LAST MONTH, we introduced the topic of the proposed Safe Food Act (SFA) of 2015. The legislation, a move to merge the nation’s 15 food-safety agencies into one massive new agency, has been filed in Congress for the fifth time. This month, we’ll share why the bill likely won’t get anywhere — again.
For review, the SFA would, among other things:
• Transfer and consolidate food safety authorities for inspections, enforcement, and labeling into a single agency, the Food Safety Administration.
• Provide authority to require the recall of unsafe food.
• Improve foreign food import inspections.
• Require full food traceability to better identify sources of outbreaks.
Despite the fragmentation and inefficiencies in the current U.S. food-safety system, the bandwagon for SFA has very few riders in Washington. For one reason, the money just isn’t there. President Obama has proposed his own food-safety overhaul plan, but it’s not nearly as detailed as the SFA.
Another hurdle to the SFA is the Food Safety Modernization Act (FSMA) of 2010, the largest expansion of the U.S. Food and Drug Administration’s food-safety regulatory authority since 1938. The FDA and all the industries it regulates are still adjusting to the FSMA — at great expense to everyone. The FSMA requires the FDA to undertake more than a dozen rulemakings and issue at least 10 guidance documents, as well as issue a host of reports, plans, strategies, etc. — all of which are still in progress. Leading commodity organizations want nothing to do with the SFA or the president’s food-safety plan as long as their members are still wrestling with the FSMA.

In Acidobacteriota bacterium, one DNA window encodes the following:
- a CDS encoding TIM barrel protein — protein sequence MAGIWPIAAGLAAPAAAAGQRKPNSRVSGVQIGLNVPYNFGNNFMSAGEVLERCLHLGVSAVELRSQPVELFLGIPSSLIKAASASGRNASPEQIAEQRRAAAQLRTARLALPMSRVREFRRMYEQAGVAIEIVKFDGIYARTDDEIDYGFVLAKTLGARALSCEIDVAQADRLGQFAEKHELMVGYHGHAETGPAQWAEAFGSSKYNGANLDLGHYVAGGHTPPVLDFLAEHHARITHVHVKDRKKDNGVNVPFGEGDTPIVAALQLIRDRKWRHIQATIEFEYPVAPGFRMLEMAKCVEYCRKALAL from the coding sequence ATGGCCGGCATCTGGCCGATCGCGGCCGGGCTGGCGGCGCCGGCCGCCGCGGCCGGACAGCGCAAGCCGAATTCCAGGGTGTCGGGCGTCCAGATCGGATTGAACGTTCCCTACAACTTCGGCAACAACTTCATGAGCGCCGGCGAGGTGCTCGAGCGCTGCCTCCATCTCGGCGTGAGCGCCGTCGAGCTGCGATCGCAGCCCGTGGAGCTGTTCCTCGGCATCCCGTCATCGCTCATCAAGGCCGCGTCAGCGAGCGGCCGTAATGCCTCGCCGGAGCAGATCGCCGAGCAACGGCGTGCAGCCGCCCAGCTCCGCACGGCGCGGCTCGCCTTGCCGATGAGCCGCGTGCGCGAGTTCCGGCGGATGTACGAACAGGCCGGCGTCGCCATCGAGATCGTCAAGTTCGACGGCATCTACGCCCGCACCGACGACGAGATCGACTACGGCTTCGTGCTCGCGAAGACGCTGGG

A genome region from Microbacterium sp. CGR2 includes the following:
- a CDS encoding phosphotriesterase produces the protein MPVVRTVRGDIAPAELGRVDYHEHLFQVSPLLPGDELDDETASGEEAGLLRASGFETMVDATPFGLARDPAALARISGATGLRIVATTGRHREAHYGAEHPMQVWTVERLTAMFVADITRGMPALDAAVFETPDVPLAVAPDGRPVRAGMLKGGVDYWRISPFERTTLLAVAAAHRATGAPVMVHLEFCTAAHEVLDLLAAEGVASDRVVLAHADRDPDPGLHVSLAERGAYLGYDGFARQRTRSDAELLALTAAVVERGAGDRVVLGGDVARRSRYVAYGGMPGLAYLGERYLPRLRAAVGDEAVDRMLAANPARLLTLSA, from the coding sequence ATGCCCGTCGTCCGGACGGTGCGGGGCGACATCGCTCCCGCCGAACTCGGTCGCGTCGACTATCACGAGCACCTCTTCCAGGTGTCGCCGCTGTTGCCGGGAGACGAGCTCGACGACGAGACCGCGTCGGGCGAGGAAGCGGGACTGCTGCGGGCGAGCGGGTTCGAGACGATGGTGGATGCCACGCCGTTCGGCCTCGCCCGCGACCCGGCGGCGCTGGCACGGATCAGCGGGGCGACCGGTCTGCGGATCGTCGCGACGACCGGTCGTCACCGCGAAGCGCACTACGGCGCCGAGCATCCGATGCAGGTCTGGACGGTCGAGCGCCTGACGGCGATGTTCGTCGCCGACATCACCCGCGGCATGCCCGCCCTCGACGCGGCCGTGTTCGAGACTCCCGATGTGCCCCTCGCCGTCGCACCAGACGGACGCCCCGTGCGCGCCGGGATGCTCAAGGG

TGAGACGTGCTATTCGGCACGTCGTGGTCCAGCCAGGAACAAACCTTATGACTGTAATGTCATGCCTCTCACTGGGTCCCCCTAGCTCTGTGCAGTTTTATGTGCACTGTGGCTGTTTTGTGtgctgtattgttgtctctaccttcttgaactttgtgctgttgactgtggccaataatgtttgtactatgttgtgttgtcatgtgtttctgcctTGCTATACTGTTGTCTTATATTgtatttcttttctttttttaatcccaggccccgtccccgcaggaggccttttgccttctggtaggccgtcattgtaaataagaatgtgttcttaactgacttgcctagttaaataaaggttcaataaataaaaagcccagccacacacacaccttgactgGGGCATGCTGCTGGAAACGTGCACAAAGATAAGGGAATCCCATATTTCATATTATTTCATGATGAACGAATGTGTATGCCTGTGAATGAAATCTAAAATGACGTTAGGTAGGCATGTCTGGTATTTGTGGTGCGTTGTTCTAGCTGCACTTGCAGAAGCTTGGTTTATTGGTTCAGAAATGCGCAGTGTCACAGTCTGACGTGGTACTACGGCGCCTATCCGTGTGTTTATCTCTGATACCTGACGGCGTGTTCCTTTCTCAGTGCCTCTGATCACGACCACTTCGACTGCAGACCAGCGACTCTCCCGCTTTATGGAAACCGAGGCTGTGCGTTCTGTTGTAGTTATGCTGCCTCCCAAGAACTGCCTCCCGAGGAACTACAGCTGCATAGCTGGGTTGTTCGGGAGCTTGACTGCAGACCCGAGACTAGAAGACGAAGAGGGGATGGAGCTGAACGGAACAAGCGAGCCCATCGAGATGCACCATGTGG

There’s also the matter of the SFA’s food-traceability function. The idea is to give regulators the ability to trace all foods back to their source. Full implementation would come only at major expense to all farmers, growers, and ranchers. The Doles and ConAgras of the world likely can spread this expense, but small farmers cannot. Simply put, the SFA could put them out of business.
This column is sponsored by Adams Cold Storage LLC.
column by BEN ADAMS JR.
BIO: Ben Adams, Jr. is an owner and president of Adams Cold Storage LLC in Auburndale. He has been directly involved in citrus production, warehousing and distribution, as well as state and community support, since 1980. His facility incorporates 200,000 square feet of multi-temperature warehousing, with an extensive expansion project currently under way.